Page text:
Gyumri – Armenia – Journey

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We have just spent 3 nights in the capital city: Yerevan.

 We are on our way to Georgia. Our next (and final) stop in Armenia is Gyumri …


The currency in Armenia is the Dram (or the ‘AMD’). I will refer to them as A$s. At the time of writing:


Over time, these exchange rates will change. Please check the current rates.


You can catch an inter-city minibus from either the Central or the Sasuntsi David Bus Stations. Most leave from Central. The price is A$1,500. The journey takes about 3 hours.Yerevan - Sasuntsi David Bus Station

The internet indicates that the minibuses leaving from Central are scheduled and that the ones leaving from Sasuntsi David leave when they are full. I guess that the Sasuntsi David minibuses are taking advantage of the over-flow from people trying to catch a train to Gyumri from the Sasuntsi David Train Station.

Anyway, the problem with the minibuses is that most don’t have any luggage space. If you have a big backpack or a big suitcase (like me), your luggage may have to go inside the minibus. If it goes inside, you may be charged for your luggage taking up a seat. This means that you may have to pay 2 x A$1,500 = A$3,000. Seating on the minibuses is ‘tight’ and it can be slightly uncomfortable.

Yerevan now has a non-stop express train that goes direct to Gyumri. This train leaves from the Sasuntsi David Train Station. It only operates on Fridays, Saturdays, and Sundays. It leaves at 9:45am. The price is A$2,500. The journey takes about 2 hours. I decided to take the train.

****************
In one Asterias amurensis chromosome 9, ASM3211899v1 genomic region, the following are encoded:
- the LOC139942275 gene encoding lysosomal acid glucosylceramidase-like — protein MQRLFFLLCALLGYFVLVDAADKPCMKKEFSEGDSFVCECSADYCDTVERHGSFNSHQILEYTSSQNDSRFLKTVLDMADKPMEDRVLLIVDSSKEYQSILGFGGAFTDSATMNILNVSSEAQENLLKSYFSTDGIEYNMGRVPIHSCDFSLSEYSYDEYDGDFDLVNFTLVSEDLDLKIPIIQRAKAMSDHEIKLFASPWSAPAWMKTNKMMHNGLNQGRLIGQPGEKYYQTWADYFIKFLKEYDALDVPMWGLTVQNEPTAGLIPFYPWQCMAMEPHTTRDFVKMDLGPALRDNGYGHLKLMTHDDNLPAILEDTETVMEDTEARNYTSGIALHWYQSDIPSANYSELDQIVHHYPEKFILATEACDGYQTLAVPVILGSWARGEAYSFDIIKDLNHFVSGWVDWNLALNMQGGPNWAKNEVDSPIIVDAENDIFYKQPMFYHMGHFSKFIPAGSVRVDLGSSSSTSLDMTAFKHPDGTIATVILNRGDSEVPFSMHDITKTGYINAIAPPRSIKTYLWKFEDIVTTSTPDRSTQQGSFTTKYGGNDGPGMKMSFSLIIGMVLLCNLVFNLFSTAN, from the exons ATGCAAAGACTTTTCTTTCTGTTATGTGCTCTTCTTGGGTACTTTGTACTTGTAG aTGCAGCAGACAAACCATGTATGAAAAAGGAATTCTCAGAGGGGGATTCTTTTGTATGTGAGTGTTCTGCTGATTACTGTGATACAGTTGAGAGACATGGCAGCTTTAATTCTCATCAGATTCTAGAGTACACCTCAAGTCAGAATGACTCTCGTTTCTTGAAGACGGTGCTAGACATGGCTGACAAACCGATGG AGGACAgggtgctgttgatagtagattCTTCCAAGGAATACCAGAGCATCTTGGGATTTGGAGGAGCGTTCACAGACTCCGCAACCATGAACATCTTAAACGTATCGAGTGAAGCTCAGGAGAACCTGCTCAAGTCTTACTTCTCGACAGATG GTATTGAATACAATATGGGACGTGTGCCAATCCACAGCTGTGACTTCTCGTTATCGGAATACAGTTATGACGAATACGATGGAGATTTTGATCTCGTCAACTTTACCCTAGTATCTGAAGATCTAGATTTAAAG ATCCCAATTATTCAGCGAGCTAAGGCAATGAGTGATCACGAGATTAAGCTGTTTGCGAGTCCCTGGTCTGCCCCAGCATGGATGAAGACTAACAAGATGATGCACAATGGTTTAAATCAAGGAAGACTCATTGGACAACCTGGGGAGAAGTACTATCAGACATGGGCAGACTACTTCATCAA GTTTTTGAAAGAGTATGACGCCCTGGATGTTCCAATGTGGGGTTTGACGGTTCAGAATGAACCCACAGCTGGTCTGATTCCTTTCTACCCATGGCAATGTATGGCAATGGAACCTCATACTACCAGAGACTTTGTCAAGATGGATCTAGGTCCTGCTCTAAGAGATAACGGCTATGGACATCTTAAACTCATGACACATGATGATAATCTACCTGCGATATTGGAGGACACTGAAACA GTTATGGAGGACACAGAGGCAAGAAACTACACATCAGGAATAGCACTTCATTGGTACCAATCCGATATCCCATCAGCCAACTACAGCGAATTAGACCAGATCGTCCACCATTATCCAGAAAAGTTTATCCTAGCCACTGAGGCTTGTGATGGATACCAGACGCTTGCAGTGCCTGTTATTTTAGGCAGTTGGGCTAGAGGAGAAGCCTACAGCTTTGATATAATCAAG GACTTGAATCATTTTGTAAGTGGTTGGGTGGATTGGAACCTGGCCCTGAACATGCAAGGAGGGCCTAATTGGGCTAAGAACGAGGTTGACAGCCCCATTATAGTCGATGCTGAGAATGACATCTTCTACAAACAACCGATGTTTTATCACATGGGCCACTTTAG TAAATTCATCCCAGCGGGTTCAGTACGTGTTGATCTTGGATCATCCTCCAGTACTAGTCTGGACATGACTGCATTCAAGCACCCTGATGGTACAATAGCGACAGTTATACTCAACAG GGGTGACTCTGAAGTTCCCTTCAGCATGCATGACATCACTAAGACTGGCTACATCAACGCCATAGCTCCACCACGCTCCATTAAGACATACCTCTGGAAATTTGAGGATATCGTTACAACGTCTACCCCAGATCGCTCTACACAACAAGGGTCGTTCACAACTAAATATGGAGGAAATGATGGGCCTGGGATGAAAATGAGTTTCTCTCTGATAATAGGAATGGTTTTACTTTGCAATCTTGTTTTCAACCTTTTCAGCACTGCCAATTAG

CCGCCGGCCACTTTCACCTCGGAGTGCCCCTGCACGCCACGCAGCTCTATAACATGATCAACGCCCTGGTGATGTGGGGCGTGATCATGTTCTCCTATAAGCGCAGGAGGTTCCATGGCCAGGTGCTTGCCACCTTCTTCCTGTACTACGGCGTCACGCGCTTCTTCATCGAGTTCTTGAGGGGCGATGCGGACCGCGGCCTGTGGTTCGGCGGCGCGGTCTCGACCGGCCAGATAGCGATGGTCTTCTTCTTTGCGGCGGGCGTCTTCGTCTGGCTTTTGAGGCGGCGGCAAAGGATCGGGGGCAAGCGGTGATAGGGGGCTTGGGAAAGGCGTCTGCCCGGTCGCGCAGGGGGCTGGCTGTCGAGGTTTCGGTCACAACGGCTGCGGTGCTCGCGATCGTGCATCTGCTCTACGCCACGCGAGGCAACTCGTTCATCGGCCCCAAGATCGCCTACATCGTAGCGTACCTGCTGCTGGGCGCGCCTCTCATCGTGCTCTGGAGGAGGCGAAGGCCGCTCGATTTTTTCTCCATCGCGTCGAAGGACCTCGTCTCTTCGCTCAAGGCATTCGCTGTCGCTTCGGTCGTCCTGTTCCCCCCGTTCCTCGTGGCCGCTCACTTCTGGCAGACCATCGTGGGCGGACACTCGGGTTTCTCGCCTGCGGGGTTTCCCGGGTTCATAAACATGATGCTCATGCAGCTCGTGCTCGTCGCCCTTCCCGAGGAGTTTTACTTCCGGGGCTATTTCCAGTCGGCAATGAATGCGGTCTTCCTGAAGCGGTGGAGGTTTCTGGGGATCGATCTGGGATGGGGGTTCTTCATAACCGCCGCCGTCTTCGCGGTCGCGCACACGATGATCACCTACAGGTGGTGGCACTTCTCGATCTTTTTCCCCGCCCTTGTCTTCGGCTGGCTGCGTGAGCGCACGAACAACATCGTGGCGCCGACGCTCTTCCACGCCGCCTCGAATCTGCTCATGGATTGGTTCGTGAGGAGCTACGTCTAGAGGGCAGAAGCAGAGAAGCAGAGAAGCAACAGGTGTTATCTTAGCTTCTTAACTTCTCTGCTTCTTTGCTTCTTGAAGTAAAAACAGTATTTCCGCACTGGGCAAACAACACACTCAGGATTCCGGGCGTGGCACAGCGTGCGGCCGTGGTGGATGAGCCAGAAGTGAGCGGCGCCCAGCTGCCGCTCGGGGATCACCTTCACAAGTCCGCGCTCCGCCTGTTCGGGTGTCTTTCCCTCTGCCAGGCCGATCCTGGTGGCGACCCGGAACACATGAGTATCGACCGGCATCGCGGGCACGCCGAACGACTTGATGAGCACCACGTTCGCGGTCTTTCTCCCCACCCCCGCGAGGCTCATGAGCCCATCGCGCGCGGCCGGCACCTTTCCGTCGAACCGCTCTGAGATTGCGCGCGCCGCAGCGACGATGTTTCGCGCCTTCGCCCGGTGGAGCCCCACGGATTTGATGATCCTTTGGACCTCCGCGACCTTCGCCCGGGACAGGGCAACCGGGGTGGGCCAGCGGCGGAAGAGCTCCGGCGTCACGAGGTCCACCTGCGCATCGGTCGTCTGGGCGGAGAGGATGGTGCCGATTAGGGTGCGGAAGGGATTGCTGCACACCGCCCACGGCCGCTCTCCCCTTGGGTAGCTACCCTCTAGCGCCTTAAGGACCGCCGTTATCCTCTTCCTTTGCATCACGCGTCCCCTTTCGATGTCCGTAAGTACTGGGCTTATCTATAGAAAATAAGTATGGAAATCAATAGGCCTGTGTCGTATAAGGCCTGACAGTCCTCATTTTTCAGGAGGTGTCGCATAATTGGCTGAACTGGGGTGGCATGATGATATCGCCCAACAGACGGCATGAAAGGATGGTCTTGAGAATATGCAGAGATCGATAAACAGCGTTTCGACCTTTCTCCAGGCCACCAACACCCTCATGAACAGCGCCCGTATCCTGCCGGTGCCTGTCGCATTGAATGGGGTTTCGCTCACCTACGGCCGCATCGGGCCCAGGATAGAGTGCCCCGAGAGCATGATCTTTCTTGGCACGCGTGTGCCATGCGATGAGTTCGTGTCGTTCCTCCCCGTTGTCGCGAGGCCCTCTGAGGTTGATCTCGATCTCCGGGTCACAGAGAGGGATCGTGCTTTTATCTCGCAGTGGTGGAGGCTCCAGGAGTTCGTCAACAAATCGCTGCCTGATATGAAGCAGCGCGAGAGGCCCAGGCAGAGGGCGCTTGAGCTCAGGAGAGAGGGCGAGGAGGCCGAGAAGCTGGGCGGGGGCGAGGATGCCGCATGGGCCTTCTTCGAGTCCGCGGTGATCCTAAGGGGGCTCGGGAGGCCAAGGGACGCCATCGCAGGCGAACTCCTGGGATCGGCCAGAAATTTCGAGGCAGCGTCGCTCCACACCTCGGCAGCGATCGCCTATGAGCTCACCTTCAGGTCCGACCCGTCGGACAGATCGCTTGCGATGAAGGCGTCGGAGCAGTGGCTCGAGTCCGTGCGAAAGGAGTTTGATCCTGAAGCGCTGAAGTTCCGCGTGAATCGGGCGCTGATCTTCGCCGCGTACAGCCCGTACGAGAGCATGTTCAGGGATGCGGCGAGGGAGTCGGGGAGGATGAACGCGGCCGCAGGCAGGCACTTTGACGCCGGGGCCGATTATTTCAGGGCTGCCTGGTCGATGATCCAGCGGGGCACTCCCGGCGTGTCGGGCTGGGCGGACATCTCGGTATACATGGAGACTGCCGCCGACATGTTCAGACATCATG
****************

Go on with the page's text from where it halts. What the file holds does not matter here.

One of the benefits of connecting at Sasuntsi David is that it is serviced by the Yerevan Metro (the other main bus stations in Yerevan are not – which makes them harder to get to). I jumped on the metro at Republic Square. The flat-rate metro price is A$100. Sasuntsi David is 2 stops. The Railway Station ticketing office opens at 9am. The train left on schedule. We arrived in Gyumri just before noon. It was an easy 1 km walk from the Gyumri Train Station to my centre-of-town accommodation.


Gyumri is the second largest city in Armenia. It is located in the northwestern part of the country near the southwestern Georgian border.

Gyumri has an approximate height of 1,550 metres (5,090 feet) above sea level. The Akhurian River passes through the western suburbs. The Gyumri plateau is surrounded by the Pambak Mountains to the east and the Aragats volcanic range to the south.

The area was mentioned as Kumayri in the historic Urartian inscriptions dating back to the 8th century BC. Modern-day Gyumri has been populated since at least the third millennium BC. Kumayri has suffered many conquests since then and has been subjected to a multitude of foreign rule.

Under the rule of the Russian Empire, the city was known as Alexandropol (named after Tsar Alexander). Under Soviet rule it was renamed Leninakan (named after Lenin). The city’s population grew above 200,000 prior to the 1988 earthquake, when it was devastated. Gyumri has been re-building. As of the 2011 census, the city had a population of 121,976.

Armenia achieved full independence in 1991.